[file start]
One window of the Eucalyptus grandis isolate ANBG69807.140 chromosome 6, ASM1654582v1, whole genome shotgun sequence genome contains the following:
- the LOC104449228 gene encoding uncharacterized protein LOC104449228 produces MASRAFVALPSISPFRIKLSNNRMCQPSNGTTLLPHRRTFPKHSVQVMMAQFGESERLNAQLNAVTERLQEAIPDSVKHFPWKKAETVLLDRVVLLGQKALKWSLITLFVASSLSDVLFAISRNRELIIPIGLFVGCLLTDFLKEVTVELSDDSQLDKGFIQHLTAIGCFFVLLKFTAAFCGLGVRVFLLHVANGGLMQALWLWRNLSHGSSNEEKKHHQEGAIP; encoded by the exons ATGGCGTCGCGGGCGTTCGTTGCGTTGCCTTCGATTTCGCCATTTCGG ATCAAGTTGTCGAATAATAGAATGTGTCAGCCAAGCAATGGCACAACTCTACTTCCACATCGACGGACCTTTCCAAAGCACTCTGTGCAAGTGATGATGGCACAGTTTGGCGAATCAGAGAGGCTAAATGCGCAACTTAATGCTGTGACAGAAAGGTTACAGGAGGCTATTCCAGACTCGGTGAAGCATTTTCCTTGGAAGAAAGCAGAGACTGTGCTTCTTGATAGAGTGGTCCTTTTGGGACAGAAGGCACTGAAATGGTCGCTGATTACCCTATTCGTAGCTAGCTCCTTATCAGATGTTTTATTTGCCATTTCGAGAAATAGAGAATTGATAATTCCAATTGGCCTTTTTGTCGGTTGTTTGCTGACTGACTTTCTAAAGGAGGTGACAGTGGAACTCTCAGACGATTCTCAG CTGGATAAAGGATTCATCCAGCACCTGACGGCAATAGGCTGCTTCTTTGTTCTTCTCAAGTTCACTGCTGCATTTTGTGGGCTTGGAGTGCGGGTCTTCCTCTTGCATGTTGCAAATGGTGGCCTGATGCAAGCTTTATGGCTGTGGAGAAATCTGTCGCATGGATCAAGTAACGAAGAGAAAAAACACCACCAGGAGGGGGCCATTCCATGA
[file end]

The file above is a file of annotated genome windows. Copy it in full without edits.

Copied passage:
One window of the Eucalyptus grandis isolate ANBG69807.140 chromosome 6, ASM1654582v1, whole genome shotgun sequence genome contains the following:
- the LOC104449228 gene encoding uncharacterized protein LOC104449228 produces MASRAFVALPSISPFRIKLSNNRMCQPSNGTTLLPHRRTFPKHSVQVMMAQFGESERLNAQLNAVTERLQEAIPDSVKHFPWKKAETVLLDRVVLLGQKALKWSLITLFVASSLSDVLFAISRNRELIIPIGLFVGCLLTDFLKEVTVELSDDSQLDKGFIQHLTAIGCFFVLLKFTAAFCGLGVRVFLLHVANGGLMQALWLWRNLSHGSSNEEKKHHQEGAIP; encoded by the exons ATGGCGTCGCGGGCGTTCGTTGCGTTGCCTTCGATTTCGCCATTTCGG ATCAAGTTGTCGAATAATAGAATGTGTCAGCCAAGCAATGGCACAACTCTACTTCCACATCGACGGACCTTTCCAAAGCACTCTGTGCAAGTGATGATGGCACAGTTTGGCGAATCAGAGAGGCTAAATGCGCAACTTAATGCTGTGACAGAAAGGTTACAGGAGGCTATTCCAGACTCGGTGAAGCATTTTCCTTGGAAGAAAGCAGAGACTGTGCTTCTTGATAGAGTGGTCCTTTTGGGACAGAAGGCACTGAAATGGTCGCTGATTACCCTATTCGTAGCTAGCTCCTTATCAGATGTTTTATTTGCCATTTCGAGAAATAGAGAATTGATAATTCCAATTGGCCTTTTTGTCGGTTGTTTGCTGACTGACTTTCTAAAGGAGGTGACAGTGGAACTCTCAGACGATTCTCAG CTGGATAAAGGATTCATCCAGCACCTGACGGCAATAGGCTGCTTCTTTGTTCTTCTCAAGTTCACTGCTGCATTTTGTGGGCTTGGAGTGCGGGTCTTCCTCTTGCATGTTGCAAATGGTGGCCTGATGCAAGCTTTATGGCTGTGGAGAAATCTGTCGCATGGATCAAGTAACGAAGAGAAAAAACACCACCAGGAGGGGGCCATTCCATGA